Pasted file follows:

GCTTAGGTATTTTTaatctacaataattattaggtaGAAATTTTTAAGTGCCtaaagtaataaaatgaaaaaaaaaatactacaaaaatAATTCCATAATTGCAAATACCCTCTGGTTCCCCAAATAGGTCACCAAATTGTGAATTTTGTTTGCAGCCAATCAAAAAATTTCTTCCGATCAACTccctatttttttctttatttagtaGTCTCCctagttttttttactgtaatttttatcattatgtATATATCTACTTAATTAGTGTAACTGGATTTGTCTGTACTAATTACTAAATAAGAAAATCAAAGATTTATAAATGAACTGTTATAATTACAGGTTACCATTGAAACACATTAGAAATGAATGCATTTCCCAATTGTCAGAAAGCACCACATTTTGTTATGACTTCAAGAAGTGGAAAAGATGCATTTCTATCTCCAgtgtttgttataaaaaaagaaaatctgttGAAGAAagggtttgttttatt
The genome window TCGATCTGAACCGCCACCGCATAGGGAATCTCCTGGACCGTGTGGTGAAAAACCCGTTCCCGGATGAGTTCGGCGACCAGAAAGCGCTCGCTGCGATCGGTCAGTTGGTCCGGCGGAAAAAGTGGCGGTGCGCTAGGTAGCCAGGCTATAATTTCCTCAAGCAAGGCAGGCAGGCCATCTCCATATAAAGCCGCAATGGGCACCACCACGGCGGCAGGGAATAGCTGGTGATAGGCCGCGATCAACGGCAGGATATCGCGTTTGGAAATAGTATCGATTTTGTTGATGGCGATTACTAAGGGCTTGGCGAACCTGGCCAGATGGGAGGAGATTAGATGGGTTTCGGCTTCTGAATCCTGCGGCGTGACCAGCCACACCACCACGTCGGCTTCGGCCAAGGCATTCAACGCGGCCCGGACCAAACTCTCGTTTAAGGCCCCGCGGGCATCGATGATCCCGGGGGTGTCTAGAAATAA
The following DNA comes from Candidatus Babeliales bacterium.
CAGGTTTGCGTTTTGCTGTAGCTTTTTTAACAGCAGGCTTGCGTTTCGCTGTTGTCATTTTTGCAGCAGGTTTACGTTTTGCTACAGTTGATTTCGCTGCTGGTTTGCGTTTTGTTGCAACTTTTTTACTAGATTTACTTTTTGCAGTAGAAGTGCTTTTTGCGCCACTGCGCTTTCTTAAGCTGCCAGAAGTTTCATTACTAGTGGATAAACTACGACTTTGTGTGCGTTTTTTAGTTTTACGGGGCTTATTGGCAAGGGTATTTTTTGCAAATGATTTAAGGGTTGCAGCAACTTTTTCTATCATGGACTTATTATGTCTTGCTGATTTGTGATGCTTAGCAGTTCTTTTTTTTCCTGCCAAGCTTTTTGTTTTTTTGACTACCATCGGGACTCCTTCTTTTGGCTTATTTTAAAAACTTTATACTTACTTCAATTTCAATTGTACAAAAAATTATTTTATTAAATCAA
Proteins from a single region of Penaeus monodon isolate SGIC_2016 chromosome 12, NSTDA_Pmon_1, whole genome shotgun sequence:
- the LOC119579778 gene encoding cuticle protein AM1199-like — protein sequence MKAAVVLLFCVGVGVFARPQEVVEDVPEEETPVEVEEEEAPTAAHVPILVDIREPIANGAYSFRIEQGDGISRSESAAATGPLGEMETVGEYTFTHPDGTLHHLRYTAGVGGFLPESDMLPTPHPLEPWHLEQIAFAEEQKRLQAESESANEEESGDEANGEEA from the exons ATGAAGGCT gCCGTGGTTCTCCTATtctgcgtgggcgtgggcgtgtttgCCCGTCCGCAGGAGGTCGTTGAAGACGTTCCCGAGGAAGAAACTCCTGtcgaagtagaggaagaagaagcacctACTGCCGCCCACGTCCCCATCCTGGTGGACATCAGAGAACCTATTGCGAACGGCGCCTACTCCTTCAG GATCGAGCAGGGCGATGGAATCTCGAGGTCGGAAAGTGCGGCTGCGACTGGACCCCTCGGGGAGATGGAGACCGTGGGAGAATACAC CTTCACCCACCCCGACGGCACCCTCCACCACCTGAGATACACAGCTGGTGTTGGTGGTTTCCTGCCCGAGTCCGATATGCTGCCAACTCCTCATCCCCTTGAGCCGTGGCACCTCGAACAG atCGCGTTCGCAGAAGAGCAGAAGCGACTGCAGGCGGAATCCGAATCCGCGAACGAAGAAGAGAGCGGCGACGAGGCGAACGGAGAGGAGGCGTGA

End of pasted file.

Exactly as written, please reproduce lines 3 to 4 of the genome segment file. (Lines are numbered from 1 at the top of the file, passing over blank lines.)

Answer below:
The following DNA comes from Candidatus Babeliales bacterium.
CAGGTTTGCGTTTTGCTGTAGCTTTTTTAACAGCAGGCTTGCGTTTCGCTGTTGTCATTTTTGCAGCAGGTTTACGTTTTGCTACAGTTGATTTCGCTGCTGGTTTGCGTTTTGTTGCAACTTTTTTACTAGATTTACTTTTTGCAGTAGAAGTGCTTTTTGCGCCACTGCGCTTTCTTAAGCTGCCAGAAGTTTCATTACTAGTGGATAAACTACGACTTTGTGTGCGTTTTTTAGTTTTACGGGGCTTATTGGCAAGGGTATTTTTTGCAAATGATTTAAGGGTTGCAGCAACTTTTTCTATCATGGACTTATTATGTCTTGCTGATTTGTGATGCTTAGCAGTTCTTTTTTTTCCTGCCAAGCTTTTTGTTTTTTTGACTACCATCGGGACTCCTTCTTTTGGCTTATTTTAAAAACTTTATACTTACTTCAATTTCAATTGTACAAAAAATTATTTTATTAAATCAA